Aquaponic Gardening

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Nutrient Cycle The BIG Picture


At some point, and sooner than later, we will have to face the fact that we are the biggest producers of nutrient dense waste.  We desire to eat nutritious food, often eating it to excess.  Our bodies only use what it can in that moment and the rest passes through.  So, with our rich diets comes an abundance of nutrient rich waste.

For centuries, and even today, human waste is used for agriculture.  You may have even purchased some of it without realizing it.  Many retail "garden center" outlets sell processed human waste for use on lawns and flower gardens.  It is usually discouraged for use on food crops.

In our ever increasing pursuit for sanitary and sterile living environments we have sought out ways to separate ourselves from our waste.  Our success in doing so has reduced diseases connected with unsanitary environments dramatically.  In fact, we have created such sterile environments that we now face increased sensitivity and allergies to everyday natural substances.

At the same time we are finding our farmland soils are becoming so depleted that the produce we seek is less nutritious than that what was grown decades ago on the same ground.  The connection is obvious.  We bury our waste in septic fields far from our croplands, and our dead go in hermetically sealed boxes in beautiful cemeteries.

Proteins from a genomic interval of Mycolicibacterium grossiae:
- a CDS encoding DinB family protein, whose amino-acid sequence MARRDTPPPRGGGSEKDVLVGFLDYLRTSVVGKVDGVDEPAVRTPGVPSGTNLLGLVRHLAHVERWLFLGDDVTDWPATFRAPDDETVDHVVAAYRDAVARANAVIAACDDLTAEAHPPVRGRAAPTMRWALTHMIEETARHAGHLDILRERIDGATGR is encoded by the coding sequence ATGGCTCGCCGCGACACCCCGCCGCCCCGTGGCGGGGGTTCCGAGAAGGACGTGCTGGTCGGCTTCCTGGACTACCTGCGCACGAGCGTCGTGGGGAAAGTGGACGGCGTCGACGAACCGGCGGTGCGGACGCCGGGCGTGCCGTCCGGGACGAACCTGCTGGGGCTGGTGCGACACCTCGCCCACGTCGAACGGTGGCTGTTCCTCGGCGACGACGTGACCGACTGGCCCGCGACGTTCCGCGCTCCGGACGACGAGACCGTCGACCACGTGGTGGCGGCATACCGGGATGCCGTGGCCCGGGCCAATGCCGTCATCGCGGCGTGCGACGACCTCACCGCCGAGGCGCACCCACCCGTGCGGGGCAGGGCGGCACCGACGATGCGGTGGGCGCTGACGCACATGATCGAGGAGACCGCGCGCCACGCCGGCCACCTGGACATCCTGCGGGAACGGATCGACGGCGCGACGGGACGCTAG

Thousands of years from now our descendants will find these incredibly nutrient dense pockets of ground that they will be able to grow fantastic produce. Provided we haven't destroyed everything before they get a shot at it.

So, those minerals and nutrients are still out there, we just don't want to use them.  Unless we start looking at our antiquated practices and making changes that we are technologically capable of.  We are terribly afraid of nasty pathogens that cause very uncomfortable and debilitating illnesses.  But these can easily be dealt with as it is already being done in our sewage treatment plants. 

"The Living Machine" is another excellent example of water and human waste that is first used to grow vegetation in an effort to separate the nutrients from the water to reclaim that water.  But they are currently not allowed to grow food crops of any sort, that is, here in the US.

Many other countries have found creative solutions to reclaim those nutrients that we do not use and get them back into the food chain.  Where we, for a large part, sequester them in the ground for future generations to discover, I guess.

Food for thought.  We are concerned with "nutrient dense" food.  We eat that nutrient dense food. We deposit our waste where it is largely inaccessible. Then we want more of that food.  But we are not completing the cycle.  It has been a linear system for too long.  It needs to become a circular system again if we want to truly change things.